Kole’s gaze rakes the table and dredges up the lame reasons,

“Sorry, I’ve got a meeting,”

“Uh, I’m driving to Prague tomorrow,”

“I would but . . . .”

Then me. He looks at me with those heavy eyes, already insulting me for what’s sure to be the next in a string of bullshit excuses. I was the only one left standing between him and another day as hellish as this one. I try to think of something that would sound genuine, but I like Kole, and suddenly it escapes, “I can do it.”

Kole’s face does not brighten. There is no hug, no handshake, no thanks man, you saved my ass.

He says, “I’ll call you in an hour with the meeting place. Set your alarm for 6:30.” Then he turns and walks out.

The walk back to the flat traverses narrow, cobbled streets that glisten with midnight dew. The commitment having been made, the only upside I could see was the story I’d have to share. But Blaine is full vicarious zeal, the kind of enthusiasm that comes easily when it’s not you who has to report to work in five hours.

“It’s perfect, you gotta do it. You’re a writer.

It’s a flattering persuasion. Young writers need acknowledgement. I feel an instant kinship with the characters of my literary mentors — Hunter Thompson, Celine and Henry Miller — who pursue fringe experiences as comfortably as they wake and wash. But the kinship suffers when I fall into bed and my booze-induced hubris recedes to a mild headache. The idea that fringe experiences are essential to being a writer sustains the romance, but romance sustains nothing. Seeking them solely because one is a writer is as ridiculous as buying a cowboy hat because you want to be in the rodeo.

I stare up at the triptych of Saint Christopher that hangs overhead (furnished flat, Catholic landlords) half-hoping Kole won’t call, half-preparing myself to follow through if he does. I’m lingering on the verge a deep, drunken sleep — the perfect excuse for not hearing the phone ring — when the phone rings. It’s Kole.

“Blaha Lujza, by the cipő diszkont (shoe store) a block south of the square next to a bakery. Seven-thirty. No, seven-fifteen. Don’t be late. I can be late, but you can’t.”

He hangs up.

“Okay,” I say to Saint Christopher, “I’ll be there.”


I had been curious about behind-the-scenes life in the world of porn ever since I saw my first naughty film. It was 1980, at the advent of home VCRs and my first two viewings were Escape from Alcatraz (Fresh Fish, you gonna eat your pasta) and Deep Throat (Do you mind if I smoke while you eat). In high school, parties at my house invariably ended with a viewing of Talk Dirty to Me. By my senior year I knew the John Leslie classic word for word, moan by moan: Jesus Jack, you fucked her right there in the doctor’s office? You gotta show me your stuff Jack, you just gotta. I finally had a chance to peek behind the curtain. I was going to meet the Wizard. So why was I being such a . . . such a pussy about it?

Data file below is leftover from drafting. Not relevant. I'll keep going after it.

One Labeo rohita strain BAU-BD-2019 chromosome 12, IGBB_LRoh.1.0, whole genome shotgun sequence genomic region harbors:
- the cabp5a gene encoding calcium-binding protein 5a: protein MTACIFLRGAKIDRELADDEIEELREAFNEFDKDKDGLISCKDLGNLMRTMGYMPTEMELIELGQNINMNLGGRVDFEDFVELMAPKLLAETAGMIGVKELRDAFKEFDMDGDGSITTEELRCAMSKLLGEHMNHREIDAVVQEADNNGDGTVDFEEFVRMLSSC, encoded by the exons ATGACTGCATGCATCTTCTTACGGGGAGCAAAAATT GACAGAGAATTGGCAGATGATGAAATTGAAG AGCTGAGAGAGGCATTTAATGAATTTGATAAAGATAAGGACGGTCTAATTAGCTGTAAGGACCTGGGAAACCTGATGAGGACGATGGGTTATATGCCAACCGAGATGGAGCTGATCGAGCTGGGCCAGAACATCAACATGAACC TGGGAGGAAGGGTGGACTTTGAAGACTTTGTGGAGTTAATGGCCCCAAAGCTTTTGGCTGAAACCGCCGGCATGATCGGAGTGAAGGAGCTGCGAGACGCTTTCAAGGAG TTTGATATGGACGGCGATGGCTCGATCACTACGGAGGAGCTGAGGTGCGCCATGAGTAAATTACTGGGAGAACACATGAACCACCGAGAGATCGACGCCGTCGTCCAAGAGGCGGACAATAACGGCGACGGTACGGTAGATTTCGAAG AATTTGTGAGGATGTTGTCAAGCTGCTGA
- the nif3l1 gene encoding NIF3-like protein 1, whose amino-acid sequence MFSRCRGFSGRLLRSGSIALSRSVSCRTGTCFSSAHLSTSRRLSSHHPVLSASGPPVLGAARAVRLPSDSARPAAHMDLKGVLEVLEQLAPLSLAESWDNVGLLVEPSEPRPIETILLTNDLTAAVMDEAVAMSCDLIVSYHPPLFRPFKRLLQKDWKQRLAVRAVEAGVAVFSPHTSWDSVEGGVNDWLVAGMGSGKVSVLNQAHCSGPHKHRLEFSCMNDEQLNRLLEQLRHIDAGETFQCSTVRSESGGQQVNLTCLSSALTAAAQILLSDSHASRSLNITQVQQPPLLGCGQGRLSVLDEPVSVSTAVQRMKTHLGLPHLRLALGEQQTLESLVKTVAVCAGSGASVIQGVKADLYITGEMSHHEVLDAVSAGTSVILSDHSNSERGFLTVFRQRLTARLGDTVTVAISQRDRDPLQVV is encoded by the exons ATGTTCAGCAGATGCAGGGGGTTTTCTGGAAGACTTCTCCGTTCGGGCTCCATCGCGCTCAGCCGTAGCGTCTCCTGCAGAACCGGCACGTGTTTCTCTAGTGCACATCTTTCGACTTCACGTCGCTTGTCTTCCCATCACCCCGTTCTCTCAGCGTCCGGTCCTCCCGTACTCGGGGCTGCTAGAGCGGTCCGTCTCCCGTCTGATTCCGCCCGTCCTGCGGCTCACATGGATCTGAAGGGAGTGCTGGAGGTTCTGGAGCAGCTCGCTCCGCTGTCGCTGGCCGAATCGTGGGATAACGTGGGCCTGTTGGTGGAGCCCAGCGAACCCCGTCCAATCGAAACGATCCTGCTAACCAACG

I couldn’t rush without being a pedestrian bully, but I was OK on time. I had time to listen to the argument of contrarian voices raging in my head: prudence, puritanical reproach and fuck-it-all:

“You better turn around before it’s too late.”

“What’s there to be afraid of?”

“It’s porn, you rube! The entire industry emanates sleaze and an aura of human damage.”

“Now you’re being dramatic.”

“Think about it. You’re going to work among people who prey on weakness and human frailty.”

“That’s an assumption. You don’t know any more than I do. Besides, I made a commitment.”

And that’s what it boiled down to. I’d told a friend he could count on me, so hell or high water, there was no turning back.

I found the shoe store, just as Kole described. Two bald and brawny Hungarian men stood nearby dressed in camouflage pants, black boots. These Uglies were just the type of coworkers I had expected. The mean bastards who operate the salvage yard for victims of hit-and-run.

This was it. I was on the brink of forced associations with hedonists, thugs and junkies. I saw myself in a van wedged between them. I saw them ignoring me and speaking to each other, quietly, sparingly, without looking anywhere but forward. Later they would bark orders at me in Hungarian, orders they knew I couldn’t understand.